Corporate credit spreads – with central banks lurching onto a more aggressive policy tightening path, the impact on corporate credit bears watching after a long period of remarkably generous conditions for corporate borrowers. Yield spreads have widened across the board this year, if modestly, with investment grade spreads in the US at their highest since late 2020, according to one Bloomberg index, while high yield spreads have yet to widen beyond late 2021 levels. The FT reports, however, that some bond investors are scrambling to hedge corporate bond holdings with credit default swaps (CDS’s) where the activity level rose in January to the highest since March of 2020. Corporate credit spreads are an important measure of financial conditions.
February Eurozone Sentix investor confidence is out this morning. In January, the index unexpectedly improved to 14.9 from 13.5 in December. Expect it will continue to move upward. The economist consensus forecasts the headline to reach 15.2. However, the expectations index is likely to remain subdued due to the continued effects of supply bottlenecks and high inflation figures.
Russo-Ukrainian crisis update. The French president Emmanuel Macron is flying to Moscow today to meet the Russian president Vladimir Poutine today. Tomorrow, he will be in Kyiv (Ukraine). He is trying to find a path to common ground from which to move forward.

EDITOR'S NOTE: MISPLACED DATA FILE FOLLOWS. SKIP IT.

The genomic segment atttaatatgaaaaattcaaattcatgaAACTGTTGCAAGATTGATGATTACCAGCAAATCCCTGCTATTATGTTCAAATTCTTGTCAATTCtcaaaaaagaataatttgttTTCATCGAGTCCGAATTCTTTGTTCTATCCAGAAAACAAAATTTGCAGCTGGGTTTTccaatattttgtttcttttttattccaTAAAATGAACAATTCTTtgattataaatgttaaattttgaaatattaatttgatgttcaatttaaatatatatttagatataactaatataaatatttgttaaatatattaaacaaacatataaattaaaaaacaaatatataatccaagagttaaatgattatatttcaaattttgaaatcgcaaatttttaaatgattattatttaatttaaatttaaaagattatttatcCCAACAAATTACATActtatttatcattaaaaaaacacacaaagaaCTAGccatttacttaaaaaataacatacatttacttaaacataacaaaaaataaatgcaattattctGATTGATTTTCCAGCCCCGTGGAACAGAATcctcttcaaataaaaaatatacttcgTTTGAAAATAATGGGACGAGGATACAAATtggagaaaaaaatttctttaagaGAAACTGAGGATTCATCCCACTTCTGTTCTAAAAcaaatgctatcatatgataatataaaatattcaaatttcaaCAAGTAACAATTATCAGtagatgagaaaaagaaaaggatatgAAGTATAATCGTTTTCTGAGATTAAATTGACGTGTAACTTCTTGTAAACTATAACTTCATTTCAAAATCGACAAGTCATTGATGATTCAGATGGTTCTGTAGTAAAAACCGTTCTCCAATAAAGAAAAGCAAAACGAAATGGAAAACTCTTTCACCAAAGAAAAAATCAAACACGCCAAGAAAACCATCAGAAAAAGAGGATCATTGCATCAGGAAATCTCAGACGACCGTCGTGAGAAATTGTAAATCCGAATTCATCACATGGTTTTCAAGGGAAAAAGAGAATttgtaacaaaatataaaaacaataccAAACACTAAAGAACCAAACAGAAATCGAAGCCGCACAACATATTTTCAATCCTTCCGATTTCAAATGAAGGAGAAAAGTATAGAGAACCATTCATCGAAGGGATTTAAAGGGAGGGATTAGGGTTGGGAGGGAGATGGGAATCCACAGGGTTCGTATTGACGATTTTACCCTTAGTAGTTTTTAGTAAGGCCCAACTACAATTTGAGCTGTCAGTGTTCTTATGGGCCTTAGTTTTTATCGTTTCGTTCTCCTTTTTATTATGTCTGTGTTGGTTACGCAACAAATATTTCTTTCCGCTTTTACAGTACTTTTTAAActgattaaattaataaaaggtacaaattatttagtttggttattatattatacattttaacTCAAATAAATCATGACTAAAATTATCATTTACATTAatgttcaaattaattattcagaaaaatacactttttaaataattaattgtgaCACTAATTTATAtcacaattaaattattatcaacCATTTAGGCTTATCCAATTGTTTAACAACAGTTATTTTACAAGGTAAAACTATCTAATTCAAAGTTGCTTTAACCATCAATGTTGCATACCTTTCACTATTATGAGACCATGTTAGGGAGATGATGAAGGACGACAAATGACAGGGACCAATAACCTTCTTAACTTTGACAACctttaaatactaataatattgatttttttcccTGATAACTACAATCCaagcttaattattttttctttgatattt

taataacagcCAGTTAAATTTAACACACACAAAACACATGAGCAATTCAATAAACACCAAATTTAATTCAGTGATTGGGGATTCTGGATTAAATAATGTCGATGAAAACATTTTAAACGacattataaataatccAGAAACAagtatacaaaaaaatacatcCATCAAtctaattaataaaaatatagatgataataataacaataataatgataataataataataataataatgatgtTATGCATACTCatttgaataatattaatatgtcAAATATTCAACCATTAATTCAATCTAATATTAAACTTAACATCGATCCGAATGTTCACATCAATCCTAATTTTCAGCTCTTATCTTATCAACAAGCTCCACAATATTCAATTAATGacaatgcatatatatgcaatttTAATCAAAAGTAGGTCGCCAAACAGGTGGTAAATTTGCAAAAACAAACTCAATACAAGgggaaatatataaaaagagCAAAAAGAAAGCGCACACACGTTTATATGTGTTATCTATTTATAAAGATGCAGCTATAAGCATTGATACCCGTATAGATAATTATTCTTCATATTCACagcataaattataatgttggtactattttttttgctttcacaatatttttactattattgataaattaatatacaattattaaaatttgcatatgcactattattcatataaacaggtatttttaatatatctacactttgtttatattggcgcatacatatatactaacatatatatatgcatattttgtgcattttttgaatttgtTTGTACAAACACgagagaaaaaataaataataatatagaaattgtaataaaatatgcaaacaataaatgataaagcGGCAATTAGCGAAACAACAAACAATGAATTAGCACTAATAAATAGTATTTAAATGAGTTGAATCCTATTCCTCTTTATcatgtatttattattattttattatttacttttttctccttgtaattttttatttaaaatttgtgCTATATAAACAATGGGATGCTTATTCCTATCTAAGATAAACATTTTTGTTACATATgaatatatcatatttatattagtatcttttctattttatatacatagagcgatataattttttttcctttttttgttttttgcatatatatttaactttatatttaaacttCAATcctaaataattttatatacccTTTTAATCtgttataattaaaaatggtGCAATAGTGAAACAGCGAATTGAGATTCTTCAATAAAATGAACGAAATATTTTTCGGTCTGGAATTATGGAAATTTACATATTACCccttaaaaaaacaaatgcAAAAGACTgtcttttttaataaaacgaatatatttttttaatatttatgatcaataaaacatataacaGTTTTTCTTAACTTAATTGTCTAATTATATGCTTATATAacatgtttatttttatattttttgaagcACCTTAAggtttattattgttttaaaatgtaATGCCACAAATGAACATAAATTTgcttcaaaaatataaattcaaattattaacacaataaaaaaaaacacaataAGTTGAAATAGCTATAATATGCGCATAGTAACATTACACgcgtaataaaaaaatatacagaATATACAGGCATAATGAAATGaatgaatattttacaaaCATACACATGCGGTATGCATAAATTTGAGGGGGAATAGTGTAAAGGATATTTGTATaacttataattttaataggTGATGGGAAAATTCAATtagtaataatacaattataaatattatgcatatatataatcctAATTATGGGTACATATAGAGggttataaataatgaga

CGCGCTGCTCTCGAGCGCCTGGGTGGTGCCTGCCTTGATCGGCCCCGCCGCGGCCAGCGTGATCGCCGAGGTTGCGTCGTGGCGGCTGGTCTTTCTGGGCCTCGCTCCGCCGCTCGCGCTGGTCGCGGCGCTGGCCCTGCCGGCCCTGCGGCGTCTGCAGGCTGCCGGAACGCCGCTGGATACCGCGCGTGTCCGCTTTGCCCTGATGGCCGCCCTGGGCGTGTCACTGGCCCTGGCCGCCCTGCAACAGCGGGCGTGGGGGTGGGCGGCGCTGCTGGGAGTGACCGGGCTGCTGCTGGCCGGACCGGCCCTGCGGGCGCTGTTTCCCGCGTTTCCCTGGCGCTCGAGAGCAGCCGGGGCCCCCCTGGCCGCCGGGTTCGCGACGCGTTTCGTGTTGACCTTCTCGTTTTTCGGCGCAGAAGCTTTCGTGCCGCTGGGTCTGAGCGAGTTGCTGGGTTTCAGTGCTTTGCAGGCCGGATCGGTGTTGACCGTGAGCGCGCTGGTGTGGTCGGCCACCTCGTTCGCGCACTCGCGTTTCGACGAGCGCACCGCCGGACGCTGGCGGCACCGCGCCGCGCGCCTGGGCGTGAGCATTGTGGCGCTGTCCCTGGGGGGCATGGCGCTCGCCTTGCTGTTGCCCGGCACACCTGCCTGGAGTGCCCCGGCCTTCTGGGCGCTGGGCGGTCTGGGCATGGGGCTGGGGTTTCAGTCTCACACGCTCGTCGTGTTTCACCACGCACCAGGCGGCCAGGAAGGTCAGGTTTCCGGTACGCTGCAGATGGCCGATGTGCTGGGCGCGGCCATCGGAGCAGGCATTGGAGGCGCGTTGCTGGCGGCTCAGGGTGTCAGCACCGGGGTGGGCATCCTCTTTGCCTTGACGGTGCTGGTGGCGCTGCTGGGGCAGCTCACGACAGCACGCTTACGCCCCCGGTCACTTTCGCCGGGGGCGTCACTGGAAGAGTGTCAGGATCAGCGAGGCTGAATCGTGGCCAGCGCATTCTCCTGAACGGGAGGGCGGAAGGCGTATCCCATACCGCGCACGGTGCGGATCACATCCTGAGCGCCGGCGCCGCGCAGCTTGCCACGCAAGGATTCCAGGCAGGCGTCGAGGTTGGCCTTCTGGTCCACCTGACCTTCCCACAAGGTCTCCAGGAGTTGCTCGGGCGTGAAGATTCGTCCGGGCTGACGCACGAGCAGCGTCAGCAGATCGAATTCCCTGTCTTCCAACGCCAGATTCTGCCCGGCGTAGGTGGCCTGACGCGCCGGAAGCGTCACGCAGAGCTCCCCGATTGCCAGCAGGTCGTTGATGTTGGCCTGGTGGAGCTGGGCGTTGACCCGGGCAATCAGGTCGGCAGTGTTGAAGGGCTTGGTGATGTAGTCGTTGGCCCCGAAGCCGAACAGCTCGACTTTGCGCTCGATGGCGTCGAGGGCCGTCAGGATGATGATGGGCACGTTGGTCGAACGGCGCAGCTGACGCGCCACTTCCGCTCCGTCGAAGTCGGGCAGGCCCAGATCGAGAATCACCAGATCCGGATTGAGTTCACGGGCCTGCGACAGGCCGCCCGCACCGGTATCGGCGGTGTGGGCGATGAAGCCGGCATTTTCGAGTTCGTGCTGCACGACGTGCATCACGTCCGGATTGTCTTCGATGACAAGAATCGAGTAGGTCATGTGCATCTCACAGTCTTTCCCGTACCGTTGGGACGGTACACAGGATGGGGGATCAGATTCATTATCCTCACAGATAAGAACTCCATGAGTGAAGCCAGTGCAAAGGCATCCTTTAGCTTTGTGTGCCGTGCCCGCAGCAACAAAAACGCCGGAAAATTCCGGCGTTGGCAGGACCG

Earnings Watch. Busy earnings week ahead with earnings focus today on Amgen and Tyson Foods. The Q4 earnings season shows that profit margins are under pressure from rising input costs across wages and commodities with the pressure being the biggest in the US.
- Monday: NTT, Daikin Industries, Amgen, Tyson Foods
- Tuesday: Thomson Reuters, Cenovus Energy, BNP Paribas, SoftBank Group, Nissan Motor, BP, Ocado, Yara International, Pfizer, S&P Global, Fiserv, KKR & Co, Chipotle Mexican Grill
- Wednesday: Commonwealth Bank of Australia, Manulife Financial, A.P. Moller – Maersk, DSV, Pandora, Sampo, L’Oreal, Toyota Motor, Honda Motor, GlaxoSmithKline, Adyen, Equinor, DNB Bank, Evolution, Walt Disney, CVS Health, Uber Technologies, Twilio
- Thursday: KBC Group, Brookfield Asset Management, Constellation Software, Vestas, Neste, TotalEnergies, Pernod Ricard, Credit Agricole, Societe Generale, Siemens, Semiconductor Manufacturing International, Unilever, AstraZeneca, British American Tobacco, Arcelor Mittal, Heineken, Zurich Insurance, Credit Suisse, Coca-Cola, PepsiCo, Philip Morris, Linde, Duke Energy, Moody’s, Illumina, Datadog, Global Payments, Cloudflare, VeriSign, Twitter
- Friday: Enbridge, Dominion Energy, Apollo Global